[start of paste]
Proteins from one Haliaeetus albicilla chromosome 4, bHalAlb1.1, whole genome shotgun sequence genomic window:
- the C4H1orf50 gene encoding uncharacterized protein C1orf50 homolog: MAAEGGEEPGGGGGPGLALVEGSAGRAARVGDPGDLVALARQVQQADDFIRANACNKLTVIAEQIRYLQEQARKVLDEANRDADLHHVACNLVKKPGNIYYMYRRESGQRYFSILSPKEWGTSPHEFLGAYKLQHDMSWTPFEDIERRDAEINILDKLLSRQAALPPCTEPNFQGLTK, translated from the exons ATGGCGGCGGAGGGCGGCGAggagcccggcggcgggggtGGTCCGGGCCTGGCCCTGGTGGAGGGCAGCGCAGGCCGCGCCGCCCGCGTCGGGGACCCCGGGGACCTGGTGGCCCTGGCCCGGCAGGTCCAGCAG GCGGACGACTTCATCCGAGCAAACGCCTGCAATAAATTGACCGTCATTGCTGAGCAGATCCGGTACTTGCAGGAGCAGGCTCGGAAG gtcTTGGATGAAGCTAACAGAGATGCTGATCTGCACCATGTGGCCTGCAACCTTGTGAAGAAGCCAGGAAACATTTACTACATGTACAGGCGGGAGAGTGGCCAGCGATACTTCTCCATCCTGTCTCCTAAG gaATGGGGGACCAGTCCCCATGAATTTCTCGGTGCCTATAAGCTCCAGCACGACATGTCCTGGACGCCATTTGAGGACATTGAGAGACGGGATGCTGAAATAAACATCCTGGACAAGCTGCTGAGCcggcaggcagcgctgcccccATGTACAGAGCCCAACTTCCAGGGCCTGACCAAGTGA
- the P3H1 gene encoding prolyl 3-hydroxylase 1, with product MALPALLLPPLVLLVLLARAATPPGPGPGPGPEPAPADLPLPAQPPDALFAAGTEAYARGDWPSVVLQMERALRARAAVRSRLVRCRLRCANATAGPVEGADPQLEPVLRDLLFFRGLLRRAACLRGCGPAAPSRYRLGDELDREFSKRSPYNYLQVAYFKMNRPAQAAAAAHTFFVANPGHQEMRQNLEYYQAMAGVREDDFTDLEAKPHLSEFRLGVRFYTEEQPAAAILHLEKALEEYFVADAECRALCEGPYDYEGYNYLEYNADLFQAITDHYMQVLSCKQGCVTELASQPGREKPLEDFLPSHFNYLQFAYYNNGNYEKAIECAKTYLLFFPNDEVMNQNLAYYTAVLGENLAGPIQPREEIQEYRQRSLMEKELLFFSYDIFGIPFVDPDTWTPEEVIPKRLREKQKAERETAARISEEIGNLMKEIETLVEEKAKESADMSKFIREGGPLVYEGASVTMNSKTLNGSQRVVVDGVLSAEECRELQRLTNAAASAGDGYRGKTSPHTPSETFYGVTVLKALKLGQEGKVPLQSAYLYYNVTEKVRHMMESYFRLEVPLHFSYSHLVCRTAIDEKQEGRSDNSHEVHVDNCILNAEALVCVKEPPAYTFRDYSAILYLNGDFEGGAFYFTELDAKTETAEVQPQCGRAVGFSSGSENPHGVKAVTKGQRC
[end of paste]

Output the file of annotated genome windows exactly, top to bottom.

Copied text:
Proteins from one Haliaeetus albicilla chromosome 4, bHalAlb1.1, whole genome shotgun sequence genomic window:
- the C4H1orf50 gene encoding uncharacterized protein C1orf50 homolog: MAAEGGEEPGGGGGPGLALVEGSAGRAARVGDPGDLVALARQVQQADDFIRANACNKLTVIAEQIRYLQEQARKVLDEANRDADLHHVACNLVKKPGNIYYMYRRESGQRYFSILSPKEWGTSPHEFLGAYKLQHDMSWTPFEDIERRDAEINILDKLLSRQAALPPCTEPNFQGLTK, translated from the exons ATGGCGGCGGAGGGCGGCGAggagcccggcggcgggggtGGTCCGGGCCTGGCCCTGGTGGAGGGCAGCGCAGGCCGCGCCGCCCGCGTCGGGGACCCCGGGGACCTGGTGGCCCTGGCCCGGCAGGTCCAGCAG GCGGACGACTTCATCCGAGCAAACGCCTGCAATAAATTGACCGTCATTGCTGAGCAGATCCGGTACTTGCAGGAGCAGGCTCGGAAG gtcTTGGATGAAGCTAACAGAGATGCTGATCTGCACCATGTGGCCTGCAACCTTGTGAAGAAGCCAGGAAACATTTACTACATGTACAGGCGGGAGAGTGGCCAGCGATACTTCTCCATCCTGTCTCCTAAG gaATGGGGGACCAGTCCCCATGAATTTCTCGGTGCCTATAAGCTCCAGCACGACATGTCCTGGACGCCATTTGAGGACATTGAGAGACGGGATGCTGAAATAAACATCCTGGACAAGCTGCTGAGCcggcaggcagcgctgcccccATGTACAGAGCCCAACTTCCAGGGCCTGACCAAGTGA
- the P3H1 gene encoding prolyl 3-hydroxylase 1, with product MALPALLLPPLVLLVLLARAATPPGPGPGPGPEPAPADLPLPAQPPDALFAAGTEAYARGDWPSVVLQMERALRARAAVRSRLVRCRLRCANATAGPVEGADPQLEPVLRDLLFFRGLLRRAACLRGCGPAAPSRYRLGDELDREFSKRSPYNYLQVAYFKMNRPAQAAAAAHTFFVANPGHQEMRQNLEYYQAMAGVREDDFTDLEAKPHLSEFRLGVRFYTEEQPAAAILHLEKALEEYFVADAECRALCEGPYDYEGYNYLEYNADLFQAITDHYMQVLSCKQGCVTELASQPGREKPLEDFLPSHFNYLQFAYYNNGNYEKAIECAKTYLLFFPNDEVMNQNLAYYTAVLGENLAGPIQPREEIQEYRQRSLMEKELLFFSYDIFGIPFVDPDTWTPEEVIPKRLREKQKAERETAARISEEIGNLMKEIETLVEEKAKESADMSKFIREGGPLVYEGASVTMNSKTLNGSQRVVVDGVLSAEECRELQRLTNAAASAGDGYRGKTSPHTPSETFYGVTVLKALKLGQEGKVPLQSAYLYYNVTEKVRHMMESYFRLEVPLHFSYSHLVCRTAIDEKQEGRSDNSHEVHVDNCILNAEALVCVKEPPAYTFRDYSAILYLNGDFEGGAFYFTELDAKTETAEVQPQCGRAVGFSSGSENPHGVKAVTKGQRC